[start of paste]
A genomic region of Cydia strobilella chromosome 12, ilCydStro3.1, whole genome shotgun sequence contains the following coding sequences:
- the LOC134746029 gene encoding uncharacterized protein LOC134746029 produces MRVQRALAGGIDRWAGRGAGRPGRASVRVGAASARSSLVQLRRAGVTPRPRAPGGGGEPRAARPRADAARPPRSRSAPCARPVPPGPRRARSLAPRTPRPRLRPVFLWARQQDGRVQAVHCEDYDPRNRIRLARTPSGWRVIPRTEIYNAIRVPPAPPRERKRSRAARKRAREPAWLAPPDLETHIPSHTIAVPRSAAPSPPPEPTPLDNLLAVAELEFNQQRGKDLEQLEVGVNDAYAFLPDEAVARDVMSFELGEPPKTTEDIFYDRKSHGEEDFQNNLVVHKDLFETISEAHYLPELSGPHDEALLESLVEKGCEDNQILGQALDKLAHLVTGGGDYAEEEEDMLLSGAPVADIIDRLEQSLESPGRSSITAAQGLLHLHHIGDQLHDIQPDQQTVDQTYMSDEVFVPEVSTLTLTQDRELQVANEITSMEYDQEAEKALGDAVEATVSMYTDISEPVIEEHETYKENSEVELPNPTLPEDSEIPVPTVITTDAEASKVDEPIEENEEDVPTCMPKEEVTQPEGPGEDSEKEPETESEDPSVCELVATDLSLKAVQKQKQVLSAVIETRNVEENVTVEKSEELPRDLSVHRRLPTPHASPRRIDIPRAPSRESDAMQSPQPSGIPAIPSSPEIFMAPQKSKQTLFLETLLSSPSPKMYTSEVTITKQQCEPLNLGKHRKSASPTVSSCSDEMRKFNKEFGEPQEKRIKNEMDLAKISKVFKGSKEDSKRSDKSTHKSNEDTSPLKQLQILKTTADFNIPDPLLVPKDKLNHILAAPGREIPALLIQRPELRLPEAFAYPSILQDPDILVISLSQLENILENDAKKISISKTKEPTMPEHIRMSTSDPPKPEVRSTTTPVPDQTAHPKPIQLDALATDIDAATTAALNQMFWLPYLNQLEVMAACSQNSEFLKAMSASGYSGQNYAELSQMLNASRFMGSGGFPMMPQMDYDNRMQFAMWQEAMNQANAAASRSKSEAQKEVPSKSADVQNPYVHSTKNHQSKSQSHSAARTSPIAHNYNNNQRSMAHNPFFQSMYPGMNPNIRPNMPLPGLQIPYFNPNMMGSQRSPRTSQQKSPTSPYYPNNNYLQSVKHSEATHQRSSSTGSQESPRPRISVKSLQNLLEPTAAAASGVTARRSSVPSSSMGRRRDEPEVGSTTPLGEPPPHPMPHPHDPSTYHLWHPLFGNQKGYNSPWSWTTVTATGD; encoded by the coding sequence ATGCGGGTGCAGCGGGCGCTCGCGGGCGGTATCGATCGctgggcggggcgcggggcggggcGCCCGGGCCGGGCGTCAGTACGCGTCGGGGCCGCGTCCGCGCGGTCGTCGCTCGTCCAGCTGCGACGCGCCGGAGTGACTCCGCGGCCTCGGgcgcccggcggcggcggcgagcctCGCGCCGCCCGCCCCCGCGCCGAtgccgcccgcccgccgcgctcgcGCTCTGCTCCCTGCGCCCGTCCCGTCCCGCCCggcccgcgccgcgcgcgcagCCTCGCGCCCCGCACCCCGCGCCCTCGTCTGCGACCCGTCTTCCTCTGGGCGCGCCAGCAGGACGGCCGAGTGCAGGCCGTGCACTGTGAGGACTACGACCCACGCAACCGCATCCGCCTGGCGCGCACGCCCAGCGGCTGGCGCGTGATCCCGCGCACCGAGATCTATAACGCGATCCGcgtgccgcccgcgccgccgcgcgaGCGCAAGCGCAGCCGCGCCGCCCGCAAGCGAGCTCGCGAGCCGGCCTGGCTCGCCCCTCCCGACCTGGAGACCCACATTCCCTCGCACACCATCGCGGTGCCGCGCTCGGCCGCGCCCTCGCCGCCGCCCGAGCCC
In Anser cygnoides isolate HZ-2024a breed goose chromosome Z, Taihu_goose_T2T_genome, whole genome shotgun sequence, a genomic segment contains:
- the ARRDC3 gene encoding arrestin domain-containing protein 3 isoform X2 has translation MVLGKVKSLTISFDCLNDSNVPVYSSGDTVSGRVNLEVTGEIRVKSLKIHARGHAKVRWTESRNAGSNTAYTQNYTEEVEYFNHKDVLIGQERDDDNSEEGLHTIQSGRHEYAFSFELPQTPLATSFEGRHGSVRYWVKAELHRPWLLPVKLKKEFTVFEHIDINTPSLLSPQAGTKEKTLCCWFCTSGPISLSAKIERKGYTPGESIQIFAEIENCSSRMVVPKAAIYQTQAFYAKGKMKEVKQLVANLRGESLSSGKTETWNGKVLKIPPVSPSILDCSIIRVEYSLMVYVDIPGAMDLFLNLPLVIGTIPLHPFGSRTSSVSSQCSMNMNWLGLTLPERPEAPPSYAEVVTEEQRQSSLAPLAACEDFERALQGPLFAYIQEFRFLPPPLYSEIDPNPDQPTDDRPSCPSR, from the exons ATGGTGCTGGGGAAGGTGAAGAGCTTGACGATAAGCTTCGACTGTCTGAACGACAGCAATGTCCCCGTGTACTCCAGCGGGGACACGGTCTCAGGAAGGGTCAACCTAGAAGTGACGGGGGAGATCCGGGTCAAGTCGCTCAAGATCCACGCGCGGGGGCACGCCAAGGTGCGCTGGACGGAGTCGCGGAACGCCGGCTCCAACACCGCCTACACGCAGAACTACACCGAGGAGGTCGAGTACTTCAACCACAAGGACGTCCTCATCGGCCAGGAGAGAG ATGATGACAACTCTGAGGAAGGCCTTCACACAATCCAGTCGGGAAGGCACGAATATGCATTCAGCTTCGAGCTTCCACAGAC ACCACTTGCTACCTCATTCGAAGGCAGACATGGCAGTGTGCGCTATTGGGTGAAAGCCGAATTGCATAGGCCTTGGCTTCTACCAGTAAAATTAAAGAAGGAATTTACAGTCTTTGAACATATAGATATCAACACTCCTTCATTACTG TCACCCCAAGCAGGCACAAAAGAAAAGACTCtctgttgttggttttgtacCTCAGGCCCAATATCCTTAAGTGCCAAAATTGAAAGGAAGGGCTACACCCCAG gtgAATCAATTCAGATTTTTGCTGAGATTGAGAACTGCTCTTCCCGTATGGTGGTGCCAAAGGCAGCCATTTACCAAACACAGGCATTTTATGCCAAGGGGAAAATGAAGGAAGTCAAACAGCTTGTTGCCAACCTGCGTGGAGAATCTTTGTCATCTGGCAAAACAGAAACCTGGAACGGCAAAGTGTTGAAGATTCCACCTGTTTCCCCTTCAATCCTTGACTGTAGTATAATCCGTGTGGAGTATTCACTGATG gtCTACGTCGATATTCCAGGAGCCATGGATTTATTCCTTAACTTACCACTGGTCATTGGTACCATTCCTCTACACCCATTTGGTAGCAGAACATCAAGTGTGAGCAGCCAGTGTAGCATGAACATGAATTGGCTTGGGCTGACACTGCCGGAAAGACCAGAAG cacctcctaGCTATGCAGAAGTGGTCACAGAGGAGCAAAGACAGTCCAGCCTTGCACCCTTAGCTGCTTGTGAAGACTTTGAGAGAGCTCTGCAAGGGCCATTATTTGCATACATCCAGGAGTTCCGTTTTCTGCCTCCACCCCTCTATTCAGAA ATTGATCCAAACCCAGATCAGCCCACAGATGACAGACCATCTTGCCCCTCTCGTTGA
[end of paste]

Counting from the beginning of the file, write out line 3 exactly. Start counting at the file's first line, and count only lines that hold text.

In Anser cygnoides isolate HZ-2024a breed goose chromosome Z, Taihu_goose_T2T_genome, whole genome shotgun sequence, a genomic segment contains: